Frequently asked questions about Ebola
- What is Ebola?
- How does Ebola spread?
- Who is at risk for Ebola infection?
- What are the symptoms of Ebola?
- What should I do if I get sick?
- What should I do to protect myself from Ebola?
- When should I call for emergency treatment and/or transportation?
- What treatment is available for individuals who become ill with Ebola?
- What should I do if I become ill when the University Health Service is closed?
- How do I avoid spreading the disease?
- What should I do if someone I live with has confirmed Ebola?
- How can I protect myself and others from Ebola?
- Should I be vaccinated for seasonal influenza?
- How should students handle classes if they become ill?
- How should faculty handle classes if they become ill?
- What are the University and the Decker Student Health Services Center doing about Ebola?
Ebola, previously known as Ebola hemorrahagic fever, is a rare and deadly disease caused by infection with one of the four Ebola virus streams that can cause disease in humans. Ebola viruses, first discovered in 1976 near the Ebola River in what is now the Democratic Republic of the Congo, are found in several African countries.
Person-to-person transmission of the Ebola virus is spread through direct contact through broken skin or mucous membranes with the blood or body fluids of a person who is sick with Ebola, objects that have been contaminated with the virus or infected fruit bats or primates. Symptom-free people do not transmit the virus. Ebola is not spread through the air or by water or food. There is no evidence that Ebola is transmitted by mosquitos or other insects. The virus is spread mainly through coughing and/or sneezing. People may become infected by touching something with flu viruses on it and then touching their mouth or nose.
Anyone who has close contact with an infected person may become infected; however, healthcare providers caring for Ebola patients and the family and friends in close contact with Ebola patients are at the highest risk of getting sick because they may come in contact with the blood or body fluids of sick patients. The virus also can be spread through contact with objects (like clothes, bedding, needles, syringes/sharps or medical equipment) that have been contaminated with the virus or with infected animals.
Ebola symptoms appear similar to those of regular human influenza and include fever, headache, muscle pain, weakness, diarrhea, vomiting, abdominal (stomach) pain and unexplained bleeding or bruising. Symptoms may appear anywhere from two to 21 days after exposure to Ebola, but the average is eight to 10 days.
We ask that students call the Decker Student Health Services Center at 607-777-2221 and report if they develop a fever or are concerned whether they are ill with Ebola. This initial remote access to care connects callers to a healthcare worker who will provide up-to-date information about Ebola and guide students on isolation and next steps for transport to an appropriate healthcare facility should Ebola be confirmed.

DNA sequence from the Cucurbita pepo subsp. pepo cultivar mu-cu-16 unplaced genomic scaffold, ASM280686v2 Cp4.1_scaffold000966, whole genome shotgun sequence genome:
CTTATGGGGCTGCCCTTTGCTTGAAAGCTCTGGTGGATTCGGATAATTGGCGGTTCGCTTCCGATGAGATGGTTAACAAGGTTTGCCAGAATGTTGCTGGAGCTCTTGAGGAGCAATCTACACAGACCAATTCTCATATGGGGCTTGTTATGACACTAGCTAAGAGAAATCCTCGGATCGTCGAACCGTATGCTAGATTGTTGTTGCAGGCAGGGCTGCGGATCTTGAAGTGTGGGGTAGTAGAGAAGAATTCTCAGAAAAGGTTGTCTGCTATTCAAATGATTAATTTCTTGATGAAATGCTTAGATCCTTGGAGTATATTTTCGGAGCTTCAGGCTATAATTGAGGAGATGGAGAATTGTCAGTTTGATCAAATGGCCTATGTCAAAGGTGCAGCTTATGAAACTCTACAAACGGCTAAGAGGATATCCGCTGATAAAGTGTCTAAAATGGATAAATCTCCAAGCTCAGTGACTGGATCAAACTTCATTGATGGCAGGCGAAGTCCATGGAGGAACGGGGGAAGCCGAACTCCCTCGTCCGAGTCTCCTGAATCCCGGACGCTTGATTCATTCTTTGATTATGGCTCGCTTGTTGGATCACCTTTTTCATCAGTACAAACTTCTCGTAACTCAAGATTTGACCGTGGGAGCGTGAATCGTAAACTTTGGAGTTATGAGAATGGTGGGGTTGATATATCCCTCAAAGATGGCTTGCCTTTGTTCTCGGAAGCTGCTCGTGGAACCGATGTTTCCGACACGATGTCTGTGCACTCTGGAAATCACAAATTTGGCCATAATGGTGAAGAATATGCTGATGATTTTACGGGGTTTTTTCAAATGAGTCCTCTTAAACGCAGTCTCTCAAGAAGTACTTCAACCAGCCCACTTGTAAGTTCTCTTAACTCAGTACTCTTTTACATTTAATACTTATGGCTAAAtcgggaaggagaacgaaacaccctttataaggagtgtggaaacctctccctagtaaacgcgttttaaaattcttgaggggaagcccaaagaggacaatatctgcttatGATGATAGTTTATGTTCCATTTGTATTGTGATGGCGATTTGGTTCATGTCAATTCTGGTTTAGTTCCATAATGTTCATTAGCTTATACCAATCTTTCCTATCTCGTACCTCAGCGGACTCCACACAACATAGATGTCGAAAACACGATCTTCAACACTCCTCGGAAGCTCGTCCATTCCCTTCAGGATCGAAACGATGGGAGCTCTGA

Non-students should contact their primary care physician for guidance and healthcare support.
- Obey all travel restrictions and avoid travel to affected countries.
- Practice careful hygiene including hand washing with soap and water or an alcohol-based hand sanitizer, and avoid contact with blood and body fluids.
- Do not handle any items that may have come in contact with an infected person's blood or body fluids, including clothes, bedding, needles and medical equipment.
- If you have been in an outbreak area or in contact with an infected individual, monitor your health for 21 days and seek medical care immediately if you develop symptoms of Ebola.
While it is highly unlikely that an Ebola case will occur at Binghamton University,
individuals who become ill and suspect Ebola infection should seek emergency medical
care by first calling ahead to the healthcare facility where they are seeking care.
Anyone suffering from symptoms that require emergency medical attention should call 911 on a campus land line or 607-777-3333 if using a cell phone for Harpur's Ferry Student Volunteer Ambulance Service response.
Symptoms are treated as they appear and include basic interventions such as providing intravenous fluids, maintaining oxygen status and blood pressure and treating infections if they occur. Experimental vaccines and treatments are under development, but have not yet been fully tested for safety or effectiveness. Recovery depends on good, supportive care and the individual patient's immune response.
The Decker Student Health Services Center is open from 8 a.m.-4:45 p.m. Monday through Friday and your health fee covers your care on campus. If you become ill during the night or on a weekend and live on campus, call 911 on a campus land line or 607-777-2222 if using a cell phone for Harpur's Ferry Student Volunteer Ambulance Service response.
Self-isolate away from other people and immediately contact the Decker Student Health Services Center at 607-777-2221, University Police at 607-777-2222 or Harpur's Ferry at 607-777-2222.